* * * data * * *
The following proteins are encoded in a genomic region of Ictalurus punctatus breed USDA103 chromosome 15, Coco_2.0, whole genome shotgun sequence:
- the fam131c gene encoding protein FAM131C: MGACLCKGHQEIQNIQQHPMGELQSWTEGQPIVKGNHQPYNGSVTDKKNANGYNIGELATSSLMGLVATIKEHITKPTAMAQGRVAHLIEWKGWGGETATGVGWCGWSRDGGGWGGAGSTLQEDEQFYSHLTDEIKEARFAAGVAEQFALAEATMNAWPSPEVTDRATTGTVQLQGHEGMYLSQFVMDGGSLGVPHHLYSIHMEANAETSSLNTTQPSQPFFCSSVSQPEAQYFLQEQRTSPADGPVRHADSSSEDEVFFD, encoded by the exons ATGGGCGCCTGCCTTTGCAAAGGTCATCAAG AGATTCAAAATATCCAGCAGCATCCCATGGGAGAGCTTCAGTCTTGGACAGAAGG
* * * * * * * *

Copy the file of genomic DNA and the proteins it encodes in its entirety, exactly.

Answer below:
The following proteins are encoded in a genomic region of Ictalurus punctatus breed USDA103 chromosome 15, Coco_2.0, whole genome shotgun sequence:
- the fam131c gene encoding protein FAM131C: MGACLCKGHQEIQNIQQHPMGELQSWTEGQPIVKGNHQPYNGSVTDKKNANGYNIGELATSSLMGLVATIKEHITKPTAMAQGRVAHLIEWKGWGGETATGVGWCGWSRDGGGWGGAGSTLQEDEQFYSHLTDEIKEARFAAGVAEQFALAEATMNAWPSPEVTDRATTGTVQLQGHEGMYLSQFVMDGGSLGVPHHLYSIHMEANAETSSLNTTQPSQPFFCSSVSQPEAQYFLQEQRTSPADGPVRHADSSSEDEVFFD, encoded by the exons ATGGGCGCCTGCCTTTGCAAAGGTCATCAAG AGATTCAAAATATCCAGCAGCATCCCATGGGAGAGCTTCAGTCTTGGACAGAAGG